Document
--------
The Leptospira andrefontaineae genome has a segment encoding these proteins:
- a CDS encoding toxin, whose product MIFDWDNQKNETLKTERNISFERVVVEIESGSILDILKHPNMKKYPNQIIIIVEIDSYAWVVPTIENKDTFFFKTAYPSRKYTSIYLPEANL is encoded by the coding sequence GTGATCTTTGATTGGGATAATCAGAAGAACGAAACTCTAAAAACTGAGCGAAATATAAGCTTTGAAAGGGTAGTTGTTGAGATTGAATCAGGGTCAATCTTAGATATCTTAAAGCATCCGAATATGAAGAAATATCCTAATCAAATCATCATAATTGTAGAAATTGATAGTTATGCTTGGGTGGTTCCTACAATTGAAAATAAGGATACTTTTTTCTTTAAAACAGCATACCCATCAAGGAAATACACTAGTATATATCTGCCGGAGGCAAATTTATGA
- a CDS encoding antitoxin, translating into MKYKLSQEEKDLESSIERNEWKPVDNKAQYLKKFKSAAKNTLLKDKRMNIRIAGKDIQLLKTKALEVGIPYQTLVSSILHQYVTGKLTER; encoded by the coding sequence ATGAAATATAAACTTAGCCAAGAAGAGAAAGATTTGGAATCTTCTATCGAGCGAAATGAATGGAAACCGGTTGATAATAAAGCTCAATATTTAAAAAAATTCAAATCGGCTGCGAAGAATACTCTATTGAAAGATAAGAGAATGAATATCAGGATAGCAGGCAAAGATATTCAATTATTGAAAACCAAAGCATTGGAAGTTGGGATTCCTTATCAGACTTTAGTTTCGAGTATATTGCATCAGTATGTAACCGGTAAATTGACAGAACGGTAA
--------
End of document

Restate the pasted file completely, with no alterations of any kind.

The Leptospira andrefontaineae genome has a segment encoding these proteins:
- a CDS encoding toxin, whose product MIFDWDNQKNETLKTERNISFERVVVEIESGSILDILKHPNMKKYPNQIIIIVEIDSYAWVVPTIENKDTFFFKTAYPSRKYTSIYLPEANL is encoded by the coding sequence GTGATCTTTGATTGGGATAATCAGAAGAACGAAACTCTAAAAACTGAGCGAAATATAAGCTTTGAAAGGGTAGTTGTTGAGATTGAATCAGGGTCAATCTTAGATATCTTAAAGCATCCGAATATGAAGAAATATCCTAATCAAATCATCATAATTGTAGAAATTGATAGTTATGCTTGGGTGGTTCCTACAATTGAAAATAAGGATACTTTTTTCTTTAAAACAGCATACCCATCAAGGAAATACACTAGTATATATCTGCCGGAGGCAAATTTATGA
- a CDS encoding antitoxin, translating into MKYKLSQEEKDLESSIERNEWKPVDNKAQYLKKFKSAAKNTLLKDKRMNIRIAGKDIQLLKTKALEVGIPYQTLVSSILHQYVTGKLTER; encoded by the coding sequence ATGAAATATAAACTTAGCCAAGAAGAGAAAGATTTGGAATCTTCTATCGAGCGAAATGAATGGAAACCGGTTGATAATAAAGCTCAATATTTAAAAAAATTCAAATCGGCTGCGAAGAATACTCTATTGAAAGATAAGAGAATGAATATCAGGATAGCAGGCAAAGATATTCAATTATTGAAAACCAAAGCATTGGAAGTTGGGATTCCTTATCAGACTTTAGTTTCGAGTATATTGCATCAGTATGTAACCGGTAAATTGACAGAACGGTAA